Decker Library

Teaching Support

The library is a powerful learning tool. Let us help you use it.

We have built synchronous and asynchronous teaching options, including Canvas Commons modules you can import directly into your courses, slide decks, lesson plans, and video tutorials. You'll find links to all of these in our Information Literacy Program guide

Request a Research Instruction Session

We kindly require instruction sessions to be requested at least one week in advance.

For best student engagement, please be ready to share your syllabus and connect the visit to a specific assignment with your librarian

Use the links below to schedule an instruction session. You will be taken to our Calendly pages for each type of instruction. Once you have scheduled your sessions, the instructor will be in touch about Zoom or other online teaching access. 

Please note that we require 48 hours notice to cancel a session for any reason other than illness or emergency situation.

Contact the teaching librarian at least one week in advance.

The instruction calendar fills up quickly, so request early in the semester (or even before the semester begins).

Work with the librarian to establish learning outcomes for the session.

Make sure students understand their research assignment and have a possible topic in mind before the Library Research Instruction session.

Attend the session - your presence conveys the value you place on developing strong library research skills. Your students will pick up on this.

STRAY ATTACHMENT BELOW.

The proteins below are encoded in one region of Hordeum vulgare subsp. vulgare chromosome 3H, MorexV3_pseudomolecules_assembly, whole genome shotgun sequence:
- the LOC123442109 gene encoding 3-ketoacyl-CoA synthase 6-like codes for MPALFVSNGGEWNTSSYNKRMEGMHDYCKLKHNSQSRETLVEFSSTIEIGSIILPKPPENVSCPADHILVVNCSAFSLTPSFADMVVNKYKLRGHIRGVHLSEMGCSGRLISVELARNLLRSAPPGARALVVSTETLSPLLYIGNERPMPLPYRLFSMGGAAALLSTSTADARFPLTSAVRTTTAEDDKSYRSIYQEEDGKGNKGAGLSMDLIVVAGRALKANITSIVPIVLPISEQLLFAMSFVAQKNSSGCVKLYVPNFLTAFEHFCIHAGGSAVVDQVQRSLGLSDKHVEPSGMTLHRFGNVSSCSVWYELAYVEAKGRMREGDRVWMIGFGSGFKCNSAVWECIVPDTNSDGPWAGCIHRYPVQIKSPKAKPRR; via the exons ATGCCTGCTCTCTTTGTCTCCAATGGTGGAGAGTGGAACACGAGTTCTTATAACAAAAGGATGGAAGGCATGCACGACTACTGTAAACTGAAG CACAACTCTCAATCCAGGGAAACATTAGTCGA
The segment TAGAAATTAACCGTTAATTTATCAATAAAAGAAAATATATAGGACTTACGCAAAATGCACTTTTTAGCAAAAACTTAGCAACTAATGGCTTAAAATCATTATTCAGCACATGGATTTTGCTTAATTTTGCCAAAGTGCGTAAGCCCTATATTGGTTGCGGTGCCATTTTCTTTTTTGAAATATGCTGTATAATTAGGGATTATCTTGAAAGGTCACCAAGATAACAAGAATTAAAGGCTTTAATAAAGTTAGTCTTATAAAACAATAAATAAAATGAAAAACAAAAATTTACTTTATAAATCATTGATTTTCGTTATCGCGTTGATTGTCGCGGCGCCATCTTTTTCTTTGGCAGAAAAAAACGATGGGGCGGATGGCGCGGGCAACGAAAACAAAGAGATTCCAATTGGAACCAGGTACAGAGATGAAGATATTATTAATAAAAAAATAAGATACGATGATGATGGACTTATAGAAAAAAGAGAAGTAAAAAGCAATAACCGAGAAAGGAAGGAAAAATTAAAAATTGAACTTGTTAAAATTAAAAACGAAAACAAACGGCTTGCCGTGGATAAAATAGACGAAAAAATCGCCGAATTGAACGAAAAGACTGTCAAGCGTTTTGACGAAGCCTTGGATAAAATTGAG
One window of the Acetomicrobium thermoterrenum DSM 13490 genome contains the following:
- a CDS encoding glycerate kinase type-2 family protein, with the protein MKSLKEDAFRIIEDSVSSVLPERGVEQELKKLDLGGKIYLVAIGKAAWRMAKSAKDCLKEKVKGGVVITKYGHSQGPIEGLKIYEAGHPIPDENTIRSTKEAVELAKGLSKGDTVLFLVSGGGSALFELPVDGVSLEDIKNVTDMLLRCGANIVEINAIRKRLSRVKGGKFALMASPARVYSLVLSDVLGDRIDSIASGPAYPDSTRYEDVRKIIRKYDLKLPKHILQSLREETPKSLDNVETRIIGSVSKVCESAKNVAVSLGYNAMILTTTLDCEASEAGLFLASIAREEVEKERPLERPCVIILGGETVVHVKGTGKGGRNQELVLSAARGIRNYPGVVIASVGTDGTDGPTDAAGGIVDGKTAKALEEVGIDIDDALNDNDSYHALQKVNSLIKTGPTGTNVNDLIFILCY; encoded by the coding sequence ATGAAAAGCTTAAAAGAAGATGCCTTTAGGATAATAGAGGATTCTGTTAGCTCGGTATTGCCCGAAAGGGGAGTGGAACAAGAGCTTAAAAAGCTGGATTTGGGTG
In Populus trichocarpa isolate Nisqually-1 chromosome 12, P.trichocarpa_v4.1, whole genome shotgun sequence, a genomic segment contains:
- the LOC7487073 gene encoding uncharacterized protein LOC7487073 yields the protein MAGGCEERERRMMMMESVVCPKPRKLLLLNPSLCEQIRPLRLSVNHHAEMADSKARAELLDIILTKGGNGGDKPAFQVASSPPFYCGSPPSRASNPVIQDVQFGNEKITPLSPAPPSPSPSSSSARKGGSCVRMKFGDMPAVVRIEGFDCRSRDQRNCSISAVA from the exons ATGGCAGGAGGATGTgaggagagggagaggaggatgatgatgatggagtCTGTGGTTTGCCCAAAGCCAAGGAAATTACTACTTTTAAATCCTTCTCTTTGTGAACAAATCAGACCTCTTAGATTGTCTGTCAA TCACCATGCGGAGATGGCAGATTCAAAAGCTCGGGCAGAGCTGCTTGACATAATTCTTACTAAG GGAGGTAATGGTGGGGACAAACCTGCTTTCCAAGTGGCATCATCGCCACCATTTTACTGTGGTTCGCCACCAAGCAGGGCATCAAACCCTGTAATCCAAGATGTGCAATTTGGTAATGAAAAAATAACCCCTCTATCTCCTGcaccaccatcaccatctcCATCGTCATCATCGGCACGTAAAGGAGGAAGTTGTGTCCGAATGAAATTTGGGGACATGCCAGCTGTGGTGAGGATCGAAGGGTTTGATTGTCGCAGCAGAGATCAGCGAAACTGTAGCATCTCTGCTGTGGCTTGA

Actively participate in the session (i.e. interject information, ask questions, encourage students to ask questions, etc.).

Share your Zoom course link with the librarian.


The library also offers tool- and skill-specific workshops on copyright for artists, Wikipedia, Baltimore community history and more described below.

Decker Library's special collections can be included in an overview of Library resources or can form the basis of a session focused on particular subject matter, imagery, techniques, and material culture artifacts of diverse origin. Some examples can be seen on the MICA Digital Library and Decker Library Tumblr

This session will address image rights, fair use, and transformative work. The session leader will demonstrate how to find images in databases and websites and discuss Creative Commons licenses, public domain materials, and orphan works.

This workshop will work through best practices for digitization of analog material, born-digital file management, metadata, and organization to help you maintain intellectual control over your personal archive.

This session, geared towards faculty and graduate students, will be focused on how you can use Wikipedia to teach information literacy, open source software, and Creative Commons licensing.

Students will learn the basics of Wikipedia editing, including best practices and key policies. In an active learning session, they will make small edits to live articles in real time. 

In this session, we'll discuss the increasing use of digital technologies in research, publication and scholarship, and teaching We'll look at tools that might be useful for art historians, examples of digital scholarship in art history and discuss how digital engagement might affect methodologies and theoretical inquiries. 

This session will help students navigate through Baltimore's rich history, with a particular focus on primary source collections available at neighboring institutions. We will review the kinds of topics that could be researched, where to conduct certain types of research, and discuss barriers to access.